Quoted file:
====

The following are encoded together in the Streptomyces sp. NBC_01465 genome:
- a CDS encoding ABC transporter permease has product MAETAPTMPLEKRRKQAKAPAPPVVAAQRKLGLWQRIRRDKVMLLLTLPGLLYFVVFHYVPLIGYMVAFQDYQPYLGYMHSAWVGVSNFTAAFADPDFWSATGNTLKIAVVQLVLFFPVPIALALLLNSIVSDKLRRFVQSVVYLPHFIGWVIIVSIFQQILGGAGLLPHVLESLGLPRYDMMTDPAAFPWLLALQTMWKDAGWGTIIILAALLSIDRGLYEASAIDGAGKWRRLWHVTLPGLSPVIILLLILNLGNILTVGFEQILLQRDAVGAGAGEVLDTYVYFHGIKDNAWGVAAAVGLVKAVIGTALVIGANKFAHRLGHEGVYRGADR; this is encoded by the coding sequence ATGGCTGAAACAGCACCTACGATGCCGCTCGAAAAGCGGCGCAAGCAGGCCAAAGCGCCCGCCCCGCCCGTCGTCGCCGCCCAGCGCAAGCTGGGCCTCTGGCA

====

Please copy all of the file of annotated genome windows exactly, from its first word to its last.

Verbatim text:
The following are encoded together in the Streptomyces sp. NBC_01465 genome:
- a CDS encoding ABC transporter permease has product MAETAPTMPLEKRRKQAKAPAPPVVAAQRKLGLWQRIRRDKVMLLLTLPGLLYFVVFHYVPLIGYMVAFQDYQPYLGYMHSAWVGVSNFTAAFADPDFWSATGNTLKIAVVQLVLFFPVPIALALLLNSIVSDKLRRFVQSVVYLPHFIGWVIIVSIFQQILGGAGLLPHVLESLGLPRYDMMTDPAAFPWLLALQTMWKDAGWGTIIILAALLSIDRGLYEASAIDGAGKWRRLWHVTLPGLSPVIILLLILNLGNILTVGFEQILLQRDAVGAGAGEVLDTYVYFHGIKDNAWGVAAAVGLVKAVIGTALVIGANKFAHRLGHEGVYRGADR; this is encoded by the coding sequence ATGGCTGAAACAGCACCTACGATGCCGCTCGAAAAGCGGCGCAAGCAGGCCAAAGCGCCCGCCCCGCCCGTCGTCGCCGCCCAGCGCAAGCTGGGCCTCTGGCA